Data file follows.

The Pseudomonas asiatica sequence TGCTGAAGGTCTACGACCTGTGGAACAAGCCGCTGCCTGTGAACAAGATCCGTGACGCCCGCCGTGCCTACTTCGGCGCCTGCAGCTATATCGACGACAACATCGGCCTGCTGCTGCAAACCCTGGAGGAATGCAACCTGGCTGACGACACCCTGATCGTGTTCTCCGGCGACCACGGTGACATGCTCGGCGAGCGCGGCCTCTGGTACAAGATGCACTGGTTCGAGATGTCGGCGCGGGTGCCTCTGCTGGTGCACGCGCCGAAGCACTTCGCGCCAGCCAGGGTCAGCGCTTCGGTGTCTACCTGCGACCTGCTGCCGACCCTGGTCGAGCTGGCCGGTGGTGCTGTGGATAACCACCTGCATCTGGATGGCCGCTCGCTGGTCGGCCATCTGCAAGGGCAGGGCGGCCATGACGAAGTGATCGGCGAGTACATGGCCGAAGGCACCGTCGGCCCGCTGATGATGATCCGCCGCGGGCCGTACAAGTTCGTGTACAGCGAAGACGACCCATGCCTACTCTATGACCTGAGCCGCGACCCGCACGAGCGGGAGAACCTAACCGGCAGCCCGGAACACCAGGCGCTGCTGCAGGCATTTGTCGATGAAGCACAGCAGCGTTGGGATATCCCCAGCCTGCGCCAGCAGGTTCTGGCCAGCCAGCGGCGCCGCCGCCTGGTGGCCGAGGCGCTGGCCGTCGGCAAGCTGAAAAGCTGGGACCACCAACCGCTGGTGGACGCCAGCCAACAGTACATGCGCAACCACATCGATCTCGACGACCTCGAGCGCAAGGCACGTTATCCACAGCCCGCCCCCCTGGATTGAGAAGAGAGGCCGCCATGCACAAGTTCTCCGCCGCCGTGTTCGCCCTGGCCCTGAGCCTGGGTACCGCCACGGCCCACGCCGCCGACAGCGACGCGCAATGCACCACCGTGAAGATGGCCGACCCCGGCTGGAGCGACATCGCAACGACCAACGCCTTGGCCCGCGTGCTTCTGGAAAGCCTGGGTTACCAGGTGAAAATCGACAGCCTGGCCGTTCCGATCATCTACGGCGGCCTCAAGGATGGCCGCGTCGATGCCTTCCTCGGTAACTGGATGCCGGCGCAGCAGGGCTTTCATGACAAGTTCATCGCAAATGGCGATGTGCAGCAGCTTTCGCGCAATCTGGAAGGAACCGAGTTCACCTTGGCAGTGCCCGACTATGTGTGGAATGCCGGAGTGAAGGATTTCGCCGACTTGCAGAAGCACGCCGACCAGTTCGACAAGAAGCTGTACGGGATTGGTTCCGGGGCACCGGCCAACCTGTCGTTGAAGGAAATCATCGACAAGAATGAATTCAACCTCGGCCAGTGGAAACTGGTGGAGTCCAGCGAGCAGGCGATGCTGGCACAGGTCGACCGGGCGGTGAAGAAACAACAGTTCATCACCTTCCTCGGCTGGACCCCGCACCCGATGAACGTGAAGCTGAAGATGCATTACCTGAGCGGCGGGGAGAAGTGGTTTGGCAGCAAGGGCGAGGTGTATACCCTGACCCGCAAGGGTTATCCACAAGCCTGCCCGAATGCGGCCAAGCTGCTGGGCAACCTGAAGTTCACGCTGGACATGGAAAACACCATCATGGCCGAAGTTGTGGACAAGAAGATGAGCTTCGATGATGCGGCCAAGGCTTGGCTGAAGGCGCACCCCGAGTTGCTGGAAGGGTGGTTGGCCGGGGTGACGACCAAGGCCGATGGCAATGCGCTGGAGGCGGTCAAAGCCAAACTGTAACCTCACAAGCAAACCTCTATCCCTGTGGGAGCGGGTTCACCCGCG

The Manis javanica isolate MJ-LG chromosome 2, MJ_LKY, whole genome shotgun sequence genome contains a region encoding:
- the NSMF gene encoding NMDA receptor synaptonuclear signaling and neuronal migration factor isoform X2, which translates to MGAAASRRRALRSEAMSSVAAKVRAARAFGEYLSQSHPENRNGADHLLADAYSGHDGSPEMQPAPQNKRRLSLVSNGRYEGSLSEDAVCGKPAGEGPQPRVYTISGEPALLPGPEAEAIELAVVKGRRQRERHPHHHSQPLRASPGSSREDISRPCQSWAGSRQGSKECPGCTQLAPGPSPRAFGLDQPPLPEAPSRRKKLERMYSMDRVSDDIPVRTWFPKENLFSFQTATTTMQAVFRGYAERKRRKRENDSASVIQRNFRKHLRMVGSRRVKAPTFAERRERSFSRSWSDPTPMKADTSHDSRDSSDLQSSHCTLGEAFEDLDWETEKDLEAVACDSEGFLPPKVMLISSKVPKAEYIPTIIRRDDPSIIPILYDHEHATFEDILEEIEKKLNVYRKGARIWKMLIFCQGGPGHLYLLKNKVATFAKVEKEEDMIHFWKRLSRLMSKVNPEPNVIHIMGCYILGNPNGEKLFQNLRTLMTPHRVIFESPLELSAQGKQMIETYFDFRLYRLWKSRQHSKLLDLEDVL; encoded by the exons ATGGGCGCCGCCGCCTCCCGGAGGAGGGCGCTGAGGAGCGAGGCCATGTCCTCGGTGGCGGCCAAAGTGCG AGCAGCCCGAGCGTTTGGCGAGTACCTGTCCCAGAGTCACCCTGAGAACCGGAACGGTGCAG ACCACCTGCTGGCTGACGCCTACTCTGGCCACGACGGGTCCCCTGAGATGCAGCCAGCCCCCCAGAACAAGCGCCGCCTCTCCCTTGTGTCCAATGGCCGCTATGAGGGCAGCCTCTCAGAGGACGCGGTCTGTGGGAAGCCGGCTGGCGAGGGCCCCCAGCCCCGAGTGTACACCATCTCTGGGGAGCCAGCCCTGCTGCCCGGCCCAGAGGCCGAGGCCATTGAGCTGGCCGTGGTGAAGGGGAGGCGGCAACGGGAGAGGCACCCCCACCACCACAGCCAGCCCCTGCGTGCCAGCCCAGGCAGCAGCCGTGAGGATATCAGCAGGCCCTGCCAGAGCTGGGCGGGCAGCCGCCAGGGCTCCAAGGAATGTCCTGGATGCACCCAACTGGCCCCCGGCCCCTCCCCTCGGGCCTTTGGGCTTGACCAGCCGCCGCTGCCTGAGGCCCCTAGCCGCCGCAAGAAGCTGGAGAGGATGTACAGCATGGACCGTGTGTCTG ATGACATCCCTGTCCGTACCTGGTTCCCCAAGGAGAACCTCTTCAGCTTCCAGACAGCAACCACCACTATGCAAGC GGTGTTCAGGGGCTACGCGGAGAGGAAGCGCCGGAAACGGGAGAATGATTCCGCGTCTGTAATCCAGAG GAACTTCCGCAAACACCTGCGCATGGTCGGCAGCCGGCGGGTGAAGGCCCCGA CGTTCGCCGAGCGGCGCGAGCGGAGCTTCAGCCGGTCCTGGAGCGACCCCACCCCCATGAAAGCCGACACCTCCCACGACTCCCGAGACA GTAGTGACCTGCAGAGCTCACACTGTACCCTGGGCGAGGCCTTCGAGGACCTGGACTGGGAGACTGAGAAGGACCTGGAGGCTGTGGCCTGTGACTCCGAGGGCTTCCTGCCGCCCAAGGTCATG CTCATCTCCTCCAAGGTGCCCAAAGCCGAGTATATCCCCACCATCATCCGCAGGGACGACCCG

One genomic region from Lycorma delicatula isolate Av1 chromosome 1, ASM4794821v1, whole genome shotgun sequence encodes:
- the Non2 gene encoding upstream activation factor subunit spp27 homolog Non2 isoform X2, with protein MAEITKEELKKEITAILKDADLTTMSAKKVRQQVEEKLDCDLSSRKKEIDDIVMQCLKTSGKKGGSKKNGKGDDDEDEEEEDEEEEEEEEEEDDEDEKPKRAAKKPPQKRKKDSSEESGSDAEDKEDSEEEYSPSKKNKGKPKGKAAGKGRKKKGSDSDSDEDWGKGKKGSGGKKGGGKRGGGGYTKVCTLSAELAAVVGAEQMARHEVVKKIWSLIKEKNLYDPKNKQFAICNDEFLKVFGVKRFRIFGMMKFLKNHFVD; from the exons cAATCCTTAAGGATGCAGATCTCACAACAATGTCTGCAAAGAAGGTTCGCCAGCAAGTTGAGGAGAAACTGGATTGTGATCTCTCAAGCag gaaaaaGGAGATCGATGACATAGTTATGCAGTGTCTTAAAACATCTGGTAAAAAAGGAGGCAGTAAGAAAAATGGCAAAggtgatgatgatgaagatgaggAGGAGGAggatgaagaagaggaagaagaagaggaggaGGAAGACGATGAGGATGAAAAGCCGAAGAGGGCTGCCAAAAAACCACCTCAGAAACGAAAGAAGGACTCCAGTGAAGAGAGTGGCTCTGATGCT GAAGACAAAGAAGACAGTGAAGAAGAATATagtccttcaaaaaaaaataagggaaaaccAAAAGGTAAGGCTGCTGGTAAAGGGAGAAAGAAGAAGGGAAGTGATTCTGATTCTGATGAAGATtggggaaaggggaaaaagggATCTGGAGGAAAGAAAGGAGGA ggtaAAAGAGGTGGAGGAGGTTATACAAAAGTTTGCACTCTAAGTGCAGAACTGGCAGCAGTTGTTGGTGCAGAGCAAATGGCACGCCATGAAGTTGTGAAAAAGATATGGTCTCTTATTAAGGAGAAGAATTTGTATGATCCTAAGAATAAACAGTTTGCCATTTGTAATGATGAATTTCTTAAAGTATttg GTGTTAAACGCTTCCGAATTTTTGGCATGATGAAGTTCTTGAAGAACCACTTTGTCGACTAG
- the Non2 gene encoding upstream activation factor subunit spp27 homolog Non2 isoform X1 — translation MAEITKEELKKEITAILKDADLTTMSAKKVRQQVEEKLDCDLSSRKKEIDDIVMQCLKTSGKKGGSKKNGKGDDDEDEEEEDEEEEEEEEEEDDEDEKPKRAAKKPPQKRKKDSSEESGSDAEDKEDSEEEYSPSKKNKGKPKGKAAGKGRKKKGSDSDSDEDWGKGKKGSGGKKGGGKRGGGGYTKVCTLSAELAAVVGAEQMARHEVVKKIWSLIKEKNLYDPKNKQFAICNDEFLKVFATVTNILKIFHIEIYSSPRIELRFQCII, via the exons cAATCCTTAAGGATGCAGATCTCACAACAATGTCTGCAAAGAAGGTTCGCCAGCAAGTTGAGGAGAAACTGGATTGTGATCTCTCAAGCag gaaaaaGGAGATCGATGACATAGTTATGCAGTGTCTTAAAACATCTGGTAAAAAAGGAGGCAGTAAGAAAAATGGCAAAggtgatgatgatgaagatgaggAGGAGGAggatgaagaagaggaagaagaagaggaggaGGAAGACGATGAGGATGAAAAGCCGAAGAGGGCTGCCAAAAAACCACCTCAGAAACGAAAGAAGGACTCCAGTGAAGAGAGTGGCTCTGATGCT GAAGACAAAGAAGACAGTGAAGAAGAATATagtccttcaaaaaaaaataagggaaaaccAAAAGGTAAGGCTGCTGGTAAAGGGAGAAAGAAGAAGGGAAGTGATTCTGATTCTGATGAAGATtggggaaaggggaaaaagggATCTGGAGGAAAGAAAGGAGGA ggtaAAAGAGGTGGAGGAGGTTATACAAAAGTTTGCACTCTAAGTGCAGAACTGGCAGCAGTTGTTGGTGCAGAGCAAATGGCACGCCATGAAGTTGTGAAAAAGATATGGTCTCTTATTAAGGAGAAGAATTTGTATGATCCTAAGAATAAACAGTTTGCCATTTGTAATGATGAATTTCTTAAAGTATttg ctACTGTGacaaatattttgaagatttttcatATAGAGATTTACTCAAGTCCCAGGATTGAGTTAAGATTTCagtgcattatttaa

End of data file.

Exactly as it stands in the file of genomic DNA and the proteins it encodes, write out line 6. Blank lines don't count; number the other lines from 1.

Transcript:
- the Non2 gene encoding upstream activation factor subunit spp27 homolog Non2 isoform X1 — translation MAEITKEELKKEITAILKDADLTTMSAKKVRQQVEEKLDCDLSSRKKEIDDIVMQCLKTSGKKGGSKKNGKGDDDEDEEEEDEEEEEEEEEEDDEDEKPKRAAKKPPQKRKKDSSEESGSDAEDKEDSEEEYSPSKKNKGKPKGKAAGKGRKKKGSDSDSDEDWGKGKKGSGGKKGGGKRGGGGYTKVCTLSAELAAVVGAEQMARHEVVKKIWSLIKEKNLYDPKNKQFAICNDEFLKVFATVTNILKIFHIEIYSSPRIELRFQCII, via the exons cAATCCTTAAGGATGCAGATCTCACAACAATGTCTGCAAAGAAGGTTCGCCAGCAAGTTGAGGAGAAACTGGATTGTGATCTCTCAAGCag gaaaaaGGAGATCGATGACATAGTTATGCAGTGTCTTAAAACATCTGGTAAAAAAGGAGGCAGTAAGAAAAATGGCAAAggtgatgatgatgaagatgaggAGGAGGAggatgaagaagaggaagaagaagaggaggaGGAAGACGATGAGGATGAAAAGCCGAAGAGGGCTGCCAAAAAACCACCTCAGAAACGAAAGAAGGACTCCAGTGAAGAGAGTGGCTCTGATGCT GAAGACAAAGAAGACAGTGAAGAAGAATATagtccttcaaaaaaaaataagggaaaaccAAAAGGTAAGGCTGCTGGTAAAGGGAGAAAGAAGAAGGGAAGTGATTCTGATTCTGATGAAGATtggggaaaggggaaaaagggATCTGGAGGAAAGAAAGGAGGA ggtaAAAGAGGTGGAGGAGGTTATACAAAAGTTTGCACTCTAAGTGCAGAACTGGCAGCAGTTGTTGGTGCAGAGCAAATGGCACGCCATGAAGTTGTGAAAAAGATATGGTCTCTTATTAAGGAGAAGAATTTGTATGATCCTAAGAATAAACAGTTTGCCATTTGTAATGATGAATTTCTTAAAGTATttg ctACTGTGacaaatattttgaagatttttcatATAGAGATTTACTCAAGTCCCAGGATTGAGTTAAGATTTCagtgcattatttaa